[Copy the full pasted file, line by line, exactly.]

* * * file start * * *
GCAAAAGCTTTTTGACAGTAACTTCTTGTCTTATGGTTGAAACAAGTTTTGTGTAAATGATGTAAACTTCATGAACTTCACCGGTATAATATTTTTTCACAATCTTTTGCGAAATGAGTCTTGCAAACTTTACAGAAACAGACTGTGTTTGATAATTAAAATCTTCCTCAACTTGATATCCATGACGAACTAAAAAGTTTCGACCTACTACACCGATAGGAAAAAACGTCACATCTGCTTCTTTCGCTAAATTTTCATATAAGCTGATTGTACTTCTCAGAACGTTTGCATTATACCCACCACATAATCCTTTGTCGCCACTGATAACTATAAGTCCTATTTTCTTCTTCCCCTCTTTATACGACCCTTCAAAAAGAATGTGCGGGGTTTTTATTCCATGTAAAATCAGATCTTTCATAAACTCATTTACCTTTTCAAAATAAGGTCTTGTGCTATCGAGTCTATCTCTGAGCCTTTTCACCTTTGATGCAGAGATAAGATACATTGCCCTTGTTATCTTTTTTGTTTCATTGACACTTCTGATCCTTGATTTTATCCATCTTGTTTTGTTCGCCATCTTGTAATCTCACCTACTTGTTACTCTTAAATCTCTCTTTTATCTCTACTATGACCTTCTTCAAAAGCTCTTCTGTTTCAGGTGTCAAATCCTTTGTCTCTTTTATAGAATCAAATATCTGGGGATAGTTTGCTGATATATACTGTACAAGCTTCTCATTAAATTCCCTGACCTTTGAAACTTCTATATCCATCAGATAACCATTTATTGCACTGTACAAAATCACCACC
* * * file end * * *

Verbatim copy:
GCAAAAGCTTTTTGACAGTAACTTCTTGTCTTATGGTTGAAACAAGTTTTGTGTAAATGATGTAAACTTCATGAACTTCACCGGTATAATATTTTTTCACAATCTTTTGCGAAATGAGTCTTGCAAACTTTACAGAAACAGACTGTGTTTGATAATTAAAATCTTCCTCAACTTGATATCCATGACGAACTAAAAAGTTTCGACCTACTACACCGATAGGAAAAAACGTCACATCTGCTTCTTTCGCTAAATTTTCATATAAGCTGATTGTACTTCTCAGAACGTTTGCATTATACCCACCACATAATCCTTTGTCGCCACTGATAACTATAAGTCCTATTTTCTTCTTCCCCTCTTTATACGACCCTTCAAAAAGAATGTGCGGGGTTTTTATTCCATGTAAAATCAGATCTTTCATAAACTCATTTACCTTTTCAAAATAAGGTCTTGTGCTATCGAGTCTATCTCTGAGCCTTTTCACCTTTGATGCAGAGATAAGATACATTGCCCTTGTTATCTTTTTTGTTTCATTGACACTTCTGATCCTTGATTTTATCCATCTTGTTTTGTTCGCCATCTTGTAATCTCACCTACTTGTTACTCTTAAATCTCTCTTTTATCTCTACTATGACCTTCTTCAAAAGCTCTTCTGTTTCAGGTGTCAAATCCTTTGTCTCTTTTATAGAATCAAATATCTGGGGATAGTTTGCTGATATATACTGTACAAGCTTCTCATTAAATTCCCTGACCTTTGAAACTTCTATATCCATCAGATAACCATTTATTGCACTGTACAAAATCACCACC